Who Are You Grieving For?

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As a nation we are in mourning. A collective form of grief.

This has caused me to reflect on my relationship and our cultural relationship with grief.

Different Cultures and Grief

It is obvious that different cultures are likely to have differing attitudes towards grief. Taking a brief look at other cultures I am struck by the difference in mourning periods. 

Christian culture is 2 weeks.

Muslim between 3 days and 40 days. 

Jewish culture is 7 days up to a year. 

Hindu 10 to 30 days. 

Sikh community, a few weeks. 

Buddhists 90 days. 

Humanists/Atheists have no specific period.

What strikes me is that, other than humanists, the christian faith has one of the shortest grieving periods.

Our Attitude Towards Grief

Our cultural attitude towards grief also tends to reflect the mourning period. A person dies and there is a huge upwelling of support for the bereaved from their immediate community. When the funeral is over, however, it is amazing how that support dies away so quickly…because we should be over it, right?

It is as if 14 days of being sad, a service and a wake is all you need.

Many of us need more time to be sad than that.

Our Relationship With Vulnerability

Our attitude towards ours and others’ grief is closely related to our cultural dislike of vulnerability. We are not good at understanding vulnerability and attach shame or stigma to it. This means that when we feel our vulnerable feelings such as fear (stress), hurt, sadness and shame we push them away. They are not welcome in this society that values happiness above all else.

Push Them Away & They Want To Stay 

Bill Spinoza once said “What you can’t be with, will not let you be.”

In other words the more you push your feelings of vulnerability away the more they want to spend time with you.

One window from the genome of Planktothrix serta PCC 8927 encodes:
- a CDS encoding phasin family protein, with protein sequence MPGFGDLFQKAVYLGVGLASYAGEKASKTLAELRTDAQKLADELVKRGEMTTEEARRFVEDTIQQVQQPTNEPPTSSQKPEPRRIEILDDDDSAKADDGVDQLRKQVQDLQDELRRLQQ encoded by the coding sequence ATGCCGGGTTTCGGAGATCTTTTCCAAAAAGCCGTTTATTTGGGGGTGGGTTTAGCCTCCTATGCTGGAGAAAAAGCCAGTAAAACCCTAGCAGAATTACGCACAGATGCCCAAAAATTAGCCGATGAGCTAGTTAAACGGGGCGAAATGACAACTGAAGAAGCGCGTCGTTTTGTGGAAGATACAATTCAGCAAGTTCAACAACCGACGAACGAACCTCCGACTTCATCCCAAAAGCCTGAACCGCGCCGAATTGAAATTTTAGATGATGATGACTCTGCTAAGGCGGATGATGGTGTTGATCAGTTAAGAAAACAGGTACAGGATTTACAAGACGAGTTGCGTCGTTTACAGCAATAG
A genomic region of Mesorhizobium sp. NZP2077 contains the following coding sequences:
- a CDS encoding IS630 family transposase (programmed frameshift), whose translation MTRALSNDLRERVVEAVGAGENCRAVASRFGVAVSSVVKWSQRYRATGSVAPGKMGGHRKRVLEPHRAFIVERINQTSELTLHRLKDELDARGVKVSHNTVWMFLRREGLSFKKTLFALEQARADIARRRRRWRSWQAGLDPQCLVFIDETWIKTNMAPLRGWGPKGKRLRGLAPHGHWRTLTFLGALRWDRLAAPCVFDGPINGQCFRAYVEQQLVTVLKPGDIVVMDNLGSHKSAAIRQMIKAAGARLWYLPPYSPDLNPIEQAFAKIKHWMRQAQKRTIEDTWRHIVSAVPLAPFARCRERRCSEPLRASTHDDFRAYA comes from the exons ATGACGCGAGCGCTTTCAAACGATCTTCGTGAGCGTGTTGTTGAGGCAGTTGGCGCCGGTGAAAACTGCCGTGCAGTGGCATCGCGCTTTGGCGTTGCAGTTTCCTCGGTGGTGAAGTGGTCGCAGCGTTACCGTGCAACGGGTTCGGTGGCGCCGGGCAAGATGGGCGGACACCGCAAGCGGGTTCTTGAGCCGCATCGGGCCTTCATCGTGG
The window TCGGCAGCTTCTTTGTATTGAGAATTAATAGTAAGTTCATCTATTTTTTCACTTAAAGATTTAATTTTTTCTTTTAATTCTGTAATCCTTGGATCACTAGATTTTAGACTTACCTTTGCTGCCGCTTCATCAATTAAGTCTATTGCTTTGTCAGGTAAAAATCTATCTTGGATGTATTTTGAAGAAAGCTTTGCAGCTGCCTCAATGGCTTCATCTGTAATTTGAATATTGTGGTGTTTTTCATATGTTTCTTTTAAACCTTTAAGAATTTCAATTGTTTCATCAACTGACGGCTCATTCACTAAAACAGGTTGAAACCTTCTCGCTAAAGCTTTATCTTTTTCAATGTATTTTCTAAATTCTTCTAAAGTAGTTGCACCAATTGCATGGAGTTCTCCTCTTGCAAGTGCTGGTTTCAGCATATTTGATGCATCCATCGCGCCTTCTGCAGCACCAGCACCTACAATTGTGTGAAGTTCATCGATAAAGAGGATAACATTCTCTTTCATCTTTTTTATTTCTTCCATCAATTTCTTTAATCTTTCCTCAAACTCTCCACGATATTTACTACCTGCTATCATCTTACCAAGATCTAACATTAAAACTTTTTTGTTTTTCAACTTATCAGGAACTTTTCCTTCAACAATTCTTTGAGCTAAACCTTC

This also works the other way around. The more time you spend with them the less time they will stay. Once they have done their work. Once they have helped you process whatever feeling it was, they will go.

That’s why we tell people to “sit with their feelings.” That is the only way to develop a healthy relationship with them and with ourselves.

So Who Are You Grieving For?

It is quite likely that when you watch the funeral of Queen Elizabeth II on19th September there will be moments when you feel sadness. It may be overwhelming and you may feel tearful.  It is quite likely that the feeling of sadness is not only related to our monarch’s passing but also to grief from other losses we have suffered that we have not fully processed. Why? Because our cultural attitude towards grief limits our ability to process it.

If you watch the funeral and feel tearful, let it flow. Don’t add shame to the feelings of vulnerability. Let the tears flow. They cleanse you and help you heal.

As a culture I think we have a lot to learn about working with our own vulnerability. At Calm People this is just one of the areas we work with, either with individuals or groups. This is because we know that those of us that are able to meet their vulnerability and work with   it are actually stronger in the long run than those that push it away, storing up trouble for the future.

If you want to know more about this subject or talk about how we may incorporate it into workshops email julian@calmpeole.co.uk

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